As the year ends, you may feel it's too late to save any money on taxes. However, even if you've already earned most of your income for the year, you can still make some common-sense moves to reduce the amount of tax you'll owe. If you own a business, you have access to an even greater variety of tax reduction strategies, but even individual taxpayers can take simple steps to reduce taxes.
While many factors are involved in making tax decisions, generally, the longer you can wait to pay taxes, the better. Jeff Gonzalez, a CPA and the CFO at Los Angeles-based Electric Entertainment, says employees can ask their employers to help save taxes. "If you're due a year-end bonus," Gonzalez says, "see if your employer is willing to defer that payment into next year, rather than paying it this year. The more income you can push into next year, the less tax you'll have to pay this year."
Although this strategy can save taxes in the current year, Gonzalez cautions that it may create tax problems the following year, particularly if you find yourself in a higher tax bracket. You'll have to balance any current tax savings with the taxes you'll have to pay in the future. However, if your priority is to reduce this year's taxes, the less income you can realize in the current year, the better.
Make an IRA contribution
Contributions to a traditional individual retirement account can be tax-deductible in the year you make them. While IRS rules on IRA contributions vary, you can generally deduct the full amount of an IRA contribution if you and your spouse aren't covered by retirement plans at work. If you are, your contribution might be limited based on your adjusted gross income.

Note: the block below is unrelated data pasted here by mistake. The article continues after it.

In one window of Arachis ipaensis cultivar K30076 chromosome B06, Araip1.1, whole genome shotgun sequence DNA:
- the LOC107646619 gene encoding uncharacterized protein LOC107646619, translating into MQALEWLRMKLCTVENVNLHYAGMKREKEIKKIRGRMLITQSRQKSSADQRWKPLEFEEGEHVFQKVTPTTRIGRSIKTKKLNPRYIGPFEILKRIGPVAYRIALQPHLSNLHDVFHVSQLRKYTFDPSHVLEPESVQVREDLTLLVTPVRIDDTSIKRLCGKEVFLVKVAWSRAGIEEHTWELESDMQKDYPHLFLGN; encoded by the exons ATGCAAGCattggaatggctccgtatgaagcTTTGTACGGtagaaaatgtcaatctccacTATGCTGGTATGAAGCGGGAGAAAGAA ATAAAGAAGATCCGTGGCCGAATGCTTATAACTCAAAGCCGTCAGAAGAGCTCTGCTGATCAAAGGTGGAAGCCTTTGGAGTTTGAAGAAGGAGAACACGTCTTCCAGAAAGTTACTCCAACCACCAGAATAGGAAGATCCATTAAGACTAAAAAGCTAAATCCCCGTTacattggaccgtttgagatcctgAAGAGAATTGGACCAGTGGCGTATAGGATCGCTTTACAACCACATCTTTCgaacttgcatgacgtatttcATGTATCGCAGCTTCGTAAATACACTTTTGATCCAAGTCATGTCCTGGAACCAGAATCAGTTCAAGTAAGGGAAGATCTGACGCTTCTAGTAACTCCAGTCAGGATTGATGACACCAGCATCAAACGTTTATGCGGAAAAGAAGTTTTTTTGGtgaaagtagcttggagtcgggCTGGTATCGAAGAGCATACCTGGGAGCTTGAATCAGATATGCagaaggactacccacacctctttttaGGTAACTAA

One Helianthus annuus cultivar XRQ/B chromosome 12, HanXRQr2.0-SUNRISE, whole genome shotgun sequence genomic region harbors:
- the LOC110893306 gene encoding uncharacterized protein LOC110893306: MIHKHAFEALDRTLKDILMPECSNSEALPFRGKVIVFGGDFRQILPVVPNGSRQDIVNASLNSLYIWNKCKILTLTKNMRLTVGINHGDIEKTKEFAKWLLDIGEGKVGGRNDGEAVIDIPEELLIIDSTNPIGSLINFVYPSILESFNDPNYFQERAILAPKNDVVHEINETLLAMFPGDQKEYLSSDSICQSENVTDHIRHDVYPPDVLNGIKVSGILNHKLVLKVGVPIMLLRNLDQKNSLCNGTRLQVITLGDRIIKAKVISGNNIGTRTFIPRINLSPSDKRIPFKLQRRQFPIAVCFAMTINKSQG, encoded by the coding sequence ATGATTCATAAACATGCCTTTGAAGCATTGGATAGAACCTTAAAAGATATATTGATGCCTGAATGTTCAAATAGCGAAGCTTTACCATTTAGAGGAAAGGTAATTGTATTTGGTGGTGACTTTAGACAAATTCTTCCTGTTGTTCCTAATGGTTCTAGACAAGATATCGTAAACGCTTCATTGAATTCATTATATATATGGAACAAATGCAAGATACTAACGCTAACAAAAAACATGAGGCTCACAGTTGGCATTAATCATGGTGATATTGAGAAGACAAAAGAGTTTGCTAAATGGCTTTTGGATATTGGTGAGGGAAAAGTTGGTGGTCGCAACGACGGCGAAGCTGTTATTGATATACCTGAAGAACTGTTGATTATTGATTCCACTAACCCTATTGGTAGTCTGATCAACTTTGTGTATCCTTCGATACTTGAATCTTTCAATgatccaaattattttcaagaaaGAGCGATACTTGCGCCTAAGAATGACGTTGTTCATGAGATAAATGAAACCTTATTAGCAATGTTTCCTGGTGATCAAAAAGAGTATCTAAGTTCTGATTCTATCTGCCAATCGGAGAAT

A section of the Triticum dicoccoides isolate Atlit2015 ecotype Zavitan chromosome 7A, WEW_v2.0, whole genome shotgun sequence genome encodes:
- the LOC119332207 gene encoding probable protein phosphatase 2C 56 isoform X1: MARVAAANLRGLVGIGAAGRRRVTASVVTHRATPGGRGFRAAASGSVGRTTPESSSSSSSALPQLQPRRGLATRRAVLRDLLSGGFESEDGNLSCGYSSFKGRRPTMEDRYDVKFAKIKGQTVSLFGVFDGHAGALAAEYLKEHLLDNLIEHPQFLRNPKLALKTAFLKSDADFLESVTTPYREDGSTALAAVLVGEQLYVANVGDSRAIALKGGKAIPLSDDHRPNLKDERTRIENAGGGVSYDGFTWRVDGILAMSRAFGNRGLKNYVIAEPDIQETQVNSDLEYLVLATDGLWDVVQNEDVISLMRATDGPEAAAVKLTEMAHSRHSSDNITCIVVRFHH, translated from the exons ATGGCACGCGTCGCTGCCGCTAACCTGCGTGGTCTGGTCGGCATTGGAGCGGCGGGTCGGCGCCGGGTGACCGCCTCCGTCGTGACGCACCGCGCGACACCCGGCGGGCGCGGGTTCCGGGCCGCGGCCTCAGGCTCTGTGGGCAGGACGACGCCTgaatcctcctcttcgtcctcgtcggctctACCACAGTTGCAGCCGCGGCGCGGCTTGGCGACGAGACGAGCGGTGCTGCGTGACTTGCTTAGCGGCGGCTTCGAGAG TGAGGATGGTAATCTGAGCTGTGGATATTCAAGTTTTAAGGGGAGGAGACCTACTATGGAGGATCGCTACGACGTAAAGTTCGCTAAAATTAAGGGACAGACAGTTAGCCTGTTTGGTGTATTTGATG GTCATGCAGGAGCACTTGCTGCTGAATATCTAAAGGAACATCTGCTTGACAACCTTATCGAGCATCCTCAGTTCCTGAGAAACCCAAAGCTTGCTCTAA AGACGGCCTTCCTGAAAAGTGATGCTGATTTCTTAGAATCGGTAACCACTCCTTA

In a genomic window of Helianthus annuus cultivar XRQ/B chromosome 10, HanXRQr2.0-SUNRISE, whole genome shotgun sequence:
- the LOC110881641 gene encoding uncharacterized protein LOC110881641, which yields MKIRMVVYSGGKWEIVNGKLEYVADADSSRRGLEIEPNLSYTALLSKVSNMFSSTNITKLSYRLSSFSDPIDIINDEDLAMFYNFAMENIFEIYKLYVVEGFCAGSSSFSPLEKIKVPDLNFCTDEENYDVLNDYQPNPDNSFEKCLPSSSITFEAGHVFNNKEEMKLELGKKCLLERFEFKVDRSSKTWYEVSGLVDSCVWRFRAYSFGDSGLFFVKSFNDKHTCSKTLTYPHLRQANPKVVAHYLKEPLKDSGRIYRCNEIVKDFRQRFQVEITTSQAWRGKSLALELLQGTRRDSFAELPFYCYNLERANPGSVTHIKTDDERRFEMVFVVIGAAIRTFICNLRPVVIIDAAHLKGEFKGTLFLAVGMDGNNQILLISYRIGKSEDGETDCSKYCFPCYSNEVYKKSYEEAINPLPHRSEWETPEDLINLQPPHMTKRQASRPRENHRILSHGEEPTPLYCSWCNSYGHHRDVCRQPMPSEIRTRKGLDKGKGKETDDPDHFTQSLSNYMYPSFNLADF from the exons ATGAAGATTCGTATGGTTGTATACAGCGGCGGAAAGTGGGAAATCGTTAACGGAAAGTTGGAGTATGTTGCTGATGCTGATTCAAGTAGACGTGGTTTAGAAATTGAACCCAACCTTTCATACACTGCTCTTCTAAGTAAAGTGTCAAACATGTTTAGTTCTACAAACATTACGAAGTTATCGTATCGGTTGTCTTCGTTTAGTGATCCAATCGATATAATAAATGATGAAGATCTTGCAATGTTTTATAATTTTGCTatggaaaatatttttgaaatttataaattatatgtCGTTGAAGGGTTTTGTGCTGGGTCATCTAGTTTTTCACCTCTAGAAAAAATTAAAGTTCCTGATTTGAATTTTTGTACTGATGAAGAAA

If you qualify, an IRA contribution can be a great way to reduce this year's taxes. For example, if you are in the 35 percent tax bracket and make a $5,500 contribution -- the maximum amount for 2014 -- you can save as much as $1,925 in taxes. Best of all, you can contribute to an IRA all the way until tax filing day, typically April 15. Most other tax-saving strategies must be in place by December 31.
Gonzalez notes that "in addition to providing a current tax deduction, an IRA defers taxes on earnings and contributions until distribution," which can be a great way to save for retirement.
Take capital losses
If you lose money on a capital investment, such as a stock, you can use that loss to reduce your taxes. But you’ll have to sell the stock at a loss first, a process known as "realizing" a loss. Once you realize a loss, you can use it to offset any capital gains you have. This allows you to avoid paying tax on your capital gains.
If you have more capital losses than gains, the IRS allows you to use up to $3,000 of that excess loss to offset your ordinary taxable income. Coupled with the offset of your capital gains, taking capital losses can wipe out a significant amount of your tax liability.
Gonzalez warns against incurring a "wash sale" if you realize your capital losses. A wash sale occurs if you buy back the same or a "substantially similar" investment within 30 days before or after taking a tax loss. In this case, the IRS will disallow your loss for tax purposes.
If you own a business, you can take a deduction for a wide range of business-related costs. If you're keen on reducing this year's income taxes, bunch your expenses as much as possible into the current year. "If you have a major capital expenditure coming up," says Gonzalez," consider making it at the end of this year, rather than the beginning of next year."
Other common business strategies include paying your employees bonuses at year-end, rather than at the beginning of the year, and prepaying expenses. For example, if you regularly spend $5,000 per month to buy supplies, consider buying $15,000 worth at year-end to get you through the next three months. By making a bulk purchase at year-end, you'll get a deduction in the current tax year for that business expense.